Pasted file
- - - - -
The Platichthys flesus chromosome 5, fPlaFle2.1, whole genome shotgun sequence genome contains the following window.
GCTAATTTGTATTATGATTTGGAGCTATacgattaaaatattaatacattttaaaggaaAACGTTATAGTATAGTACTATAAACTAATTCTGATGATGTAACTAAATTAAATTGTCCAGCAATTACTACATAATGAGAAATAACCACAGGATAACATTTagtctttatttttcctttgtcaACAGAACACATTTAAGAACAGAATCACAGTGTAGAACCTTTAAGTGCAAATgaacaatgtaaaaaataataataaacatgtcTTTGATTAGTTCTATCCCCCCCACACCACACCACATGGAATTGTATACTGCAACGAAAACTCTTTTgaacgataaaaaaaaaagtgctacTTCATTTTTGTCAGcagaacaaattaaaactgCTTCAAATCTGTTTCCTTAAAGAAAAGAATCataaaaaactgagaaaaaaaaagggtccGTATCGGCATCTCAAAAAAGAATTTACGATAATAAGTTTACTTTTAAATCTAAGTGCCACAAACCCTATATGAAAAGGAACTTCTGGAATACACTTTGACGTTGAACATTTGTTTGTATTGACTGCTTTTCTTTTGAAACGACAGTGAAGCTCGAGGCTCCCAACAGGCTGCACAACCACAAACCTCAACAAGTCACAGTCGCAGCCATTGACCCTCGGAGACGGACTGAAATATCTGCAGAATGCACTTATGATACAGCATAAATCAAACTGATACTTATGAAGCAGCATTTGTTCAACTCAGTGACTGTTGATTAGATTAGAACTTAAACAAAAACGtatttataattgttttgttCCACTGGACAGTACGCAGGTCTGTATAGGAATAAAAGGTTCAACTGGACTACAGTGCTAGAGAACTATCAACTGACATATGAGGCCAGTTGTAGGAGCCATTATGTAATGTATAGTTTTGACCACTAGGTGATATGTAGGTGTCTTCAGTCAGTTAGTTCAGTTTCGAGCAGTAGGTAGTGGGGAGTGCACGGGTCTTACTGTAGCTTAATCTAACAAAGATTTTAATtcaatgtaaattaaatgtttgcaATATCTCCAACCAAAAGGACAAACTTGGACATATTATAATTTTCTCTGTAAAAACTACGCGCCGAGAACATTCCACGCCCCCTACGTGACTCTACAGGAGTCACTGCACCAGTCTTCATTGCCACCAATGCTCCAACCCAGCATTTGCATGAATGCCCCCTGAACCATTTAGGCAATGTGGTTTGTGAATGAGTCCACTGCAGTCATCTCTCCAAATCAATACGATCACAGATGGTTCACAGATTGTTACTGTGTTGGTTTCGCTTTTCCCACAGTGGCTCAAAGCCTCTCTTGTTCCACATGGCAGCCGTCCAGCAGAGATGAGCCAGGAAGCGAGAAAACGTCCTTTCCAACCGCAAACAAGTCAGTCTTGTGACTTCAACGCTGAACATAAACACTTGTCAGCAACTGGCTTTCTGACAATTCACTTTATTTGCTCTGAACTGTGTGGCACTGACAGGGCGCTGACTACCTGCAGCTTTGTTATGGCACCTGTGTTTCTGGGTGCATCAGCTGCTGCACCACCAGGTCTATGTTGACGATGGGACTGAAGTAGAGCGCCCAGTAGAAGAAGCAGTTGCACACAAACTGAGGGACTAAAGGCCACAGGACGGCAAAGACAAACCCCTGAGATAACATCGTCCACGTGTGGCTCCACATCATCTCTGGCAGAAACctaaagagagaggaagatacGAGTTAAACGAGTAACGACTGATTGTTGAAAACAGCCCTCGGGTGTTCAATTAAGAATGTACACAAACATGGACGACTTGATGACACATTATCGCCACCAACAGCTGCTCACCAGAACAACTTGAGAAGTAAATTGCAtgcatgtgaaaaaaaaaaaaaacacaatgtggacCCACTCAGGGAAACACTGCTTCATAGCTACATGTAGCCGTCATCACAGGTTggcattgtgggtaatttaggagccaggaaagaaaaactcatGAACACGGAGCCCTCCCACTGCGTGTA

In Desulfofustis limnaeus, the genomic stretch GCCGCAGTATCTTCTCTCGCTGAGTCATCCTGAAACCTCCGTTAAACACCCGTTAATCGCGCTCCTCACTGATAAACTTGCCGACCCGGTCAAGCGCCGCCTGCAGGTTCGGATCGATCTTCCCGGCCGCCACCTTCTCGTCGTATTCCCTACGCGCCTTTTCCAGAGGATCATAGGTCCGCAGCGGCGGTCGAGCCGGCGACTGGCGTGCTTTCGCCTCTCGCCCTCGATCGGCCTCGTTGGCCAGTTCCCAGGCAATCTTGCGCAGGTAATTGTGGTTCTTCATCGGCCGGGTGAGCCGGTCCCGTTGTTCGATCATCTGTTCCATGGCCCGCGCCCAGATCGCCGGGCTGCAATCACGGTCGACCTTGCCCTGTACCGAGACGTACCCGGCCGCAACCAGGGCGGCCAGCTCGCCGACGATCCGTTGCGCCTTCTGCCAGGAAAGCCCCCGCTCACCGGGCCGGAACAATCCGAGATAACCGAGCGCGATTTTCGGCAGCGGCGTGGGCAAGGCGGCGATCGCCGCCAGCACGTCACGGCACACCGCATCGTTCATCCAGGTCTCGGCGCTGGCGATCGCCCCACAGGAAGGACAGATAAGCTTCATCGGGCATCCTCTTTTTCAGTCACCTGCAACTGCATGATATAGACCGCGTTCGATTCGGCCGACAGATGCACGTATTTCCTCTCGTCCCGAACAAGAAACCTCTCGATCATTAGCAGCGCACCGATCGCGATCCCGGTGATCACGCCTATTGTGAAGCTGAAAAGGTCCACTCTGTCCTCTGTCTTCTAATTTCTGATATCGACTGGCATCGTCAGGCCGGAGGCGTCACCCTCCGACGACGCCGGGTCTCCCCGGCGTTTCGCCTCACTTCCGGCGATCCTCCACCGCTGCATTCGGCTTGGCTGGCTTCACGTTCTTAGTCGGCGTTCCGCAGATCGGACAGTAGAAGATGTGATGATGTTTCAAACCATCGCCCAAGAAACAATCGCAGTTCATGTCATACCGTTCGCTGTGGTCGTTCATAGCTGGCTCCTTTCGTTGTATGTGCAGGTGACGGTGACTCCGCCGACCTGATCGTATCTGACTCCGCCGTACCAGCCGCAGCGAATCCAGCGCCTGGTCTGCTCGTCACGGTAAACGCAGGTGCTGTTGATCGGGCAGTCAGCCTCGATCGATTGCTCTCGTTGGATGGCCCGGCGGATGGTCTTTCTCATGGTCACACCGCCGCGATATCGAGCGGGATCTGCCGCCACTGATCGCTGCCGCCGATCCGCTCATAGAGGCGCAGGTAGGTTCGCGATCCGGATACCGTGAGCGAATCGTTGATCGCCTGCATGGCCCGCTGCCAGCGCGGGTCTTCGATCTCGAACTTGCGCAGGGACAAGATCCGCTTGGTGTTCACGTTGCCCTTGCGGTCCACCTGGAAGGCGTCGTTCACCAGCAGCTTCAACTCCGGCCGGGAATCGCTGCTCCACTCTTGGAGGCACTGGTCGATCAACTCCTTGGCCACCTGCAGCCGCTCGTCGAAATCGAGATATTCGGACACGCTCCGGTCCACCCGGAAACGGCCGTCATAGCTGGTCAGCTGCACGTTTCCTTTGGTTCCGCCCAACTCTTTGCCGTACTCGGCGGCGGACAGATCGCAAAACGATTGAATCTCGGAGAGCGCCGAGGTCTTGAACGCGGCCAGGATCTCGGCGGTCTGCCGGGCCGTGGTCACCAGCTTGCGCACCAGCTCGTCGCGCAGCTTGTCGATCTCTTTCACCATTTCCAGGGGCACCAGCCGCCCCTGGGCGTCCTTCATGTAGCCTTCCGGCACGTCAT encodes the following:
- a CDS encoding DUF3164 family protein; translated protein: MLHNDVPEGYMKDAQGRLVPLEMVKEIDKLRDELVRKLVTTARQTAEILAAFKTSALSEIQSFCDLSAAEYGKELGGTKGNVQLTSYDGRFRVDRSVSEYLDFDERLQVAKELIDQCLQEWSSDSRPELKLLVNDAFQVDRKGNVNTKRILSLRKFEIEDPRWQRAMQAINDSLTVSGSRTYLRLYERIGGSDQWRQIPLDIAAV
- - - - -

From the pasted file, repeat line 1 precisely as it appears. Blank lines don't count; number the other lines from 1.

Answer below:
The Platichthys flesus chromosome 5, fPlaFle2.1, whole genome shotgun sequence genome contains the following window.